25
APPEAL PANELS


• Complaint 01/C/015721- parent complained all panel
  members were white males. The ombudsman said
  ideally attempts should be made to ensure the panel
  reflects the makeup of the local community but failure
  to do so was not maladministration.




                                                           26
APPEAL PANELS

Complaint 05/B/3822
The ombudsman found that it was maladministration for a
gentleman who was a governor of a school that the
children of 7 appellants currently attended to sit on an
appeal panel involving those parents.




                                                           27
INFANT CLASS APPEALS


• Classes containing children, the majority of whom
  are aged 5, 6 or 7 must not exceed more than 30
  pupils for each qualified teacher.
• There is a duty on authorities and governing
  bodies to comply with this limit.




                                                      28
INFANT CLASS APPEALS

 • Once a class size of 30 has been reached a
   child can be refused a place on the grounds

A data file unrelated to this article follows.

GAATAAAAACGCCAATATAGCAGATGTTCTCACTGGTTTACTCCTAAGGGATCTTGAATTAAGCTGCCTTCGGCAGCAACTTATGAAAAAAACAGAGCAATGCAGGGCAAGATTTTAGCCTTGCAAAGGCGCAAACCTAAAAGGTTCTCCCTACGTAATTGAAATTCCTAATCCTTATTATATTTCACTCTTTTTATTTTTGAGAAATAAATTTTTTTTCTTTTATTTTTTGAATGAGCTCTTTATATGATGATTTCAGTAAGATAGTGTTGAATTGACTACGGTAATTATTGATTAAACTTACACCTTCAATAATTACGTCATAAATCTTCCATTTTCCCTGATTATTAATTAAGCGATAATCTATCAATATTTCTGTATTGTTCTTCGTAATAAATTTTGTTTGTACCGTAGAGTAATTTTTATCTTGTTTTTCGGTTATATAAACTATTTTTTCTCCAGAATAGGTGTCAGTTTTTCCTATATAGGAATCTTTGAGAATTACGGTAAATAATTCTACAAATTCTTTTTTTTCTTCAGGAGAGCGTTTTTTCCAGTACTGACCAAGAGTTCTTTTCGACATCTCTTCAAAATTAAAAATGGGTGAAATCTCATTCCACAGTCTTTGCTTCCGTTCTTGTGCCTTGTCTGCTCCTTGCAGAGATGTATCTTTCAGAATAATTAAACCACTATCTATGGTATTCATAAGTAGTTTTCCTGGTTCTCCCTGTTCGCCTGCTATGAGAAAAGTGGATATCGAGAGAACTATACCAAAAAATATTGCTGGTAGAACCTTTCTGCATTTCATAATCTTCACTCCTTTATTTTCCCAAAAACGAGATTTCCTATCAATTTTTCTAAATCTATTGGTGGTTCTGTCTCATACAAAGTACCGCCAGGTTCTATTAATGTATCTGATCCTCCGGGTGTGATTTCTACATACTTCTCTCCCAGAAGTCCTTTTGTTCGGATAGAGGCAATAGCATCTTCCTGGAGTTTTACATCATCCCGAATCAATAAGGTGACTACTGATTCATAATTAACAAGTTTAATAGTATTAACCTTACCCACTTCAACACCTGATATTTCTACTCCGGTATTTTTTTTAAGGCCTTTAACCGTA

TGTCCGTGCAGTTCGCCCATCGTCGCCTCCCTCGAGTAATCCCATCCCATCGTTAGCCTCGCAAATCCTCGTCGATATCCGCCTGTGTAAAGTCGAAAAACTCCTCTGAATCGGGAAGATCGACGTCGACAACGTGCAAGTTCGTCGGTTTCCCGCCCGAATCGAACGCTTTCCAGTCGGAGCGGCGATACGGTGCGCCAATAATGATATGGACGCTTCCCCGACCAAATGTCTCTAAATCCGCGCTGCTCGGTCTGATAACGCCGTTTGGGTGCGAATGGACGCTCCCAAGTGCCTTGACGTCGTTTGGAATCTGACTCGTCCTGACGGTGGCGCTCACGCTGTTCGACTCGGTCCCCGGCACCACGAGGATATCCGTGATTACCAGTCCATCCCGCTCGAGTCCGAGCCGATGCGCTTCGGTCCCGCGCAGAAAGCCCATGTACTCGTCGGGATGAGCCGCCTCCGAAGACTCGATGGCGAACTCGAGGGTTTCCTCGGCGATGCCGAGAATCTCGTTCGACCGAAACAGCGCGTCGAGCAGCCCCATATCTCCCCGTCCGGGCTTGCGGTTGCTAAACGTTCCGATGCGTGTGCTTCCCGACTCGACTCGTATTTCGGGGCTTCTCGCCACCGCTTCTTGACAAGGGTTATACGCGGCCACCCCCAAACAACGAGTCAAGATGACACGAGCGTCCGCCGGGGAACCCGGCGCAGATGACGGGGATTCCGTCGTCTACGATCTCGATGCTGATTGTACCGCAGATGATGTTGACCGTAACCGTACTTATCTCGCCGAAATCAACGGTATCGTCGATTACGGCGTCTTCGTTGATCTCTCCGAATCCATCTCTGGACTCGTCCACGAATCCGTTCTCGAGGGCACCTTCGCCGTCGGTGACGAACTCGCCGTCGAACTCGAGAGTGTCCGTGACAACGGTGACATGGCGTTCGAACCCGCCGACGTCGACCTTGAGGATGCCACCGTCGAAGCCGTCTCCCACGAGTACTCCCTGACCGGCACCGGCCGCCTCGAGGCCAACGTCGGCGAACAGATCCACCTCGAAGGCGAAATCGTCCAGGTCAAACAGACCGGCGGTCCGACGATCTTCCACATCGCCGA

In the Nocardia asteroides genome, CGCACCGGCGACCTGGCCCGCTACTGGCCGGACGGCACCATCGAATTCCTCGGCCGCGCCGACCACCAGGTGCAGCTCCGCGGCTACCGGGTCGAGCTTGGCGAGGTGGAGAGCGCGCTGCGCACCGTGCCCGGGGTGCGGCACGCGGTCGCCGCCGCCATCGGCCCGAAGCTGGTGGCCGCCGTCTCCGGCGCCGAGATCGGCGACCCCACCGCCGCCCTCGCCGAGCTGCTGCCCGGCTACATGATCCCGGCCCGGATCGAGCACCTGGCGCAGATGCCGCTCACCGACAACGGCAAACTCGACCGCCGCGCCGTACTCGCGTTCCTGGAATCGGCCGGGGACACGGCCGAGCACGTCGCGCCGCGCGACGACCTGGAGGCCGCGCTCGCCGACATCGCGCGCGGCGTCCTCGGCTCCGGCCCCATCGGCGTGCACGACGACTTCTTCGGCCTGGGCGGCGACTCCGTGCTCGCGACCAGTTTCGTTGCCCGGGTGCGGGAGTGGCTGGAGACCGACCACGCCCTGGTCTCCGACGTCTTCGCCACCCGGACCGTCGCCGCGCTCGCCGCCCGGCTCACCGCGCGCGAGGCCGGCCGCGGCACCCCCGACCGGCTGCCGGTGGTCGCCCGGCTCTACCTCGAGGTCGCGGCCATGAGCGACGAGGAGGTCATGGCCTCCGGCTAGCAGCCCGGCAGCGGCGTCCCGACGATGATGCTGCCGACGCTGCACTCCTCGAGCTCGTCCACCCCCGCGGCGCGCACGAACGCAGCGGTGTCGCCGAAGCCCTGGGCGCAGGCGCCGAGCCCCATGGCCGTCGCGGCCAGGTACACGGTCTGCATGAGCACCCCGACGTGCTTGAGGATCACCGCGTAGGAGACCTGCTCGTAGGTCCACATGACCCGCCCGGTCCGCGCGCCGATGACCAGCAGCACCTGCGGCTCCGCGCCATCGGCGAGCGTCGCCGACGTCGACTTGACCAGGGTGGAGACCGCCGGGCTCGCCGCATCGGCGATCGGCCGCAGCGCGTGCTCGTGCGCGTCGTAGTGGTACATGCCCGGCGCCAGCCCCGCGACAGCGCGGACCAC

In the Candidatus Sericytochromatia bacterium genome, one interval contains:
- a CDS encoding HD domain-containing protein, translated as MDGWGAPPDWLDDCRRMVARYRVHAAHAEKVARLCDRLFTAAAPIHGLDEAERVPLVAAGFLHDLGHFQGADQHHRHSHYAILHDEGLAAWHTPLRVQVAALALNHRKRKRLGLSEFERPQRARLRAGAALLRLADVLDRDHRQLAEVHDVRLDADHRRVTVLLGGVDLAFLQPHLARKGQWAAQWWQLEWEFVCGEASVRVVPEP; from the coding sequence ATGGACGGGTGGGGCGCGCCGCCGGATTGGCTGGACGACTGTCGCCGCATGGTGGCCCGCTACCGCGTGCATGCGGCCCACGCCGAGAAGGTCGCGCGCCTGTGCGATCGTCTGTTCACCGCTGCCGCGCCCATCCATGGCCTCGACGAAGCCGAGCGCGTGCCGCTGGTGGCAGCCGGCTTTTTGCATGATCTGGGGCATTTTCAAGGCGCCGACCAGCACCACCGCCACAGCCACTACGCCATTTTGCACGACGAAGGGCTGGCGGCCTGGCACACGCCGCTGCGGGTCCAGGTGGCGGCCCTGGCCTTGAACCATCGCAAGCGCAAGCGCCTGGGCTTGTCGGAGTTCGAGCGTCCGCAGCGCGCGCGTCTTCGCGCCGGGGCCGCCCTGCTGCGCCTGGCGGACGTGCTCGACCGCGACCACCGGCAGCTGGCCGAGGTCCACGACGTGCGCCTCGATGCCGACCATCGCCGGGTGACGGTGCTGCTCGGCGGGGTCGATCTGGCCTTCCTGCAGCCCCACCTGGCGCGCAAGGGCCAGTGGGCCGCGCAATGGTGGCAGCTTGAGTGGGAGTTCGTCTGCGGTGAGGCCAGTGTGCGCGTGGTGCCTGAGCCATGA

that “qualifying measures” would be required to
   keep to the statutory limit i.e. provide more
   accommodation or increase the number of
   teachers.




                                                 29
INFANT CLASS APPEALS

The Admission Authority must show:
a) 30 places have been allocated
b) They have been allocated in accordance with the
   admission arrangements
c) It is, therefore, necessary to take “qualifying
   measures”




                                                     30
INFANT CLASS APPEALS


Parents sometimes raise the question of whether or
not there is money available for another teacher
and/or another classroom




                                                     31
INFANT CLASS APPEALS


If this point is raised the question is whether or not
the school has any spare money available not the
authority




                                                         32
INFANT CLASS

The Appeal Panel can allow an appeal if satisfied:
a) The decision to refuse admission was not one
   which a reasonable Admission Authority would
   have made in the circumstances of the case
   (Ground A) or
b) The child would have been offered a place if the
   schools admission arrangements had been
   properly implemented (Ground B)


                                                      33
INFANT CLASS

• To allow an appeal under Ground B the Panel
  must be satisfied that the Authority did not allocate
  places in accordance with the admission
  arrangements and that the child would have got a
  place if places had been allocated properly.
• When considering an appeal under Ground B the
  Panel can only consider information available to
  the Admission Authority when it made its decision
  together with material the Authority would have
  been aware of if it had acted reasonably.